Meiji industrialization in Japan was an unprecedented event, as the first non-European or European-descended country to industrialize and modernize. Much of the discussion of how this occurred is based upon actions taken by the Japanese central government, or developments from the center, such as the rise of the centralized Zaibatsu. Nakamura Naofumi's book La Révolution industrielle des régions du Japon focuses rather on the regions outside of the major cities, and proposes that much of the impetus for the development of Japanese industrialism came from the provinces in the 1880s, when local notables and businesses helped lead the way in setting up regional industries in Japan. Nakamura's book analyzes this via a look at the general development of Japanese ideology and the structures of Japanese capitalism, before looking at specific examples such as the North-Eastern Rail Line in Iwate, local industrial developments in Fukuoka, Miike coal mines, and Tokyo's electrification as the book shifts to look at the "era of cities." All of this has a tremendous amount of detail and a huge number of charts and other statistics marshaled in support of the book.
But the basic point that it endeavors so much to prove, that the Japanese periphery and rural regions had their own role to play in Japanese industrialization, is a crusade in search of a target. Yes, Zaibatsu did play an important role at the Japanese central level in Japanese industrialization, and the Meiji government clearly had policies which encouraged Japanese industrialization - but it also seems fairly obvious that in any nation, not everything happens in the capital.
Even if its central theme is rather one of jousting at windmills, there is still plenty of good information about certain sectors of Japanese industrial development. This comes out particularly well in its chapter on the creation of Tokyo's electrical industry, although this as a whole is at odds with the rest of the book - focusing on the provinces, it abruptly shifts to Tokyo. But it has a great deal of excellent information about how the Japanese electrical companies effectively utilized new technology, expanding mass markets, and the battle between coal fired electrical plants and hydro electric plants, to electrify Tokyo.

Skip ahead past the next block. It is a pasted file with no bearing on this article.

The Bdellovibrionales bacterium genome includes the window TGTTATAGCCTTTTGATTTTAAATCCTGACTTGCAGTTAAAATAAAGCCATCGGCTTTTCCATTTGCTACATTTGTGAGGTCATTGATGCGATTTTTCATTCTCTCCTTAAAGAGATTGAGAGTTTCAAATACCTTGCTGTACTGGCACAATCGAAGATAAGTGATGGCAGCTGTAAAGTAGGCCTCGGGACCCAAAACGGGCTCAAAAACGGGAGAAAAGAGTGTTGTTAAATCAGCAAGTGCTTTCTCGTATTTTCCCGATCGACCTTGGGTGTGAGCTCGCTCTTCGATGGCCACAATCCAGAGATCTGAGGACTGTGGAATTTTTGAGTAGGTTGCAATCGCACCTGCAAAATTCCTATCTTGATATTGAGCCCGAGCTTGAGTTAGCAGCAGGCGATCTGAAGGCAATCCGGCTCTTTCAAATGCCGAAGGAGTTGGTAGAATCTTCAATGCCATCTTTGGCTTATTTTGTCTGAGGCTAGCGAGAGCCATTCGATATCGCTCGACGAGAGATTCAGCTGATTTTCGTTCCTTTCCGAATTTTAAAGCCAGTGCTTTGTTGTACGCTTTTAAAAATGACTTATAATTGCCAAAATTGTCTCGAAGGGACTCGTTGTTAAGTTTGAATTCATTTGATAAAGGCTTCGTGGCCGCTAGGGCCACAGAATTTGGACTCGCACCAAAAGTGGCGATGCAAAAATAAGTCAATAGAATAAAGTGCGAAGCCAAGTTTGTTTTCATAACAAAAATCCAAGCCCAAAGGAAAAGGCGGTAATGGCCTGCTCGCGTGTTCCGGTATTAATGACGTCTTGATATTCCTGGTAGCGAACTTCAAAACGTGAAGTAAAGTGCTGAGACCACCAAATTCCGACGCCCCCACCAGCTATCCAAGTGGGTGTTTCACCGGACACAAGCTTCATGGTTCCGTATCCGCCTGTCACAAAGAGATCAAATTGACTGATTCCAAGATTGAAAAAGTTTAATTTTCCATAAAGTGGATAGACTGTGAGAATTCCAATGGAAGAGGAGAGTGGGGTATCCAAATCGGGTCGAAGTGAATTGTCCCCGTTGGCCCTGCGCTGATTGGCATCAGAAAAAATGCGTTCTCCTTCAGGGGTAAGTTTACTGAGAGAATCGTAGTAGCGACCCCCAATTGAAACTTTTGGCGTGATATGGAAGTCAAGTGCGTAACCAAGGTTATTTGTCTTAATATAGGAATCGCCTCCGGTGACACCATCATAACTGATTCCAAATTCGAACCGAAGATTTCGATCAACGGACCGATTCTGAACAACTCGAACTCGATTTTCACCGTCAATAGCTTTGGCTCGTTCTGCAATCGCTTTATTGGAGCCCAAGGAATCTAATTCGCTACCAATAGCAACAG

Previous chapters also do manage to provide plenty of niche information about certain subjects, such as the development of Japanese rail lines and their relationship to the wood industry. And while the book seems like it overstates the case of Japanese industrial development being overwhelmingly directed from the center, it does help to illustrate the process in the provinces of local businessmen and notables being able to communicate and talk to each other face to face and how this was a key element of kickstarting industrial development. By contrast, cities were a center of anonymous relations without the deeply personal connections that provided for trust and communication in the countryside and provided the framework for industrial development.
Nakamura's book focuses on precise details and case studies, and this makes it difficult for the general reader to grasp the general development of the Japanese economy. But it does have a commendable amount of detail, shown by this examination of Japanese rail, mining, and electricity industries, and while its main thread often gets lost in the detail, for neophytes interested in Japanese economic development it helps to provide an idea of how the field is viewed with its focus on Meiji centralization, and for more expert readers it has a rich amount of information on specific parts of economic development.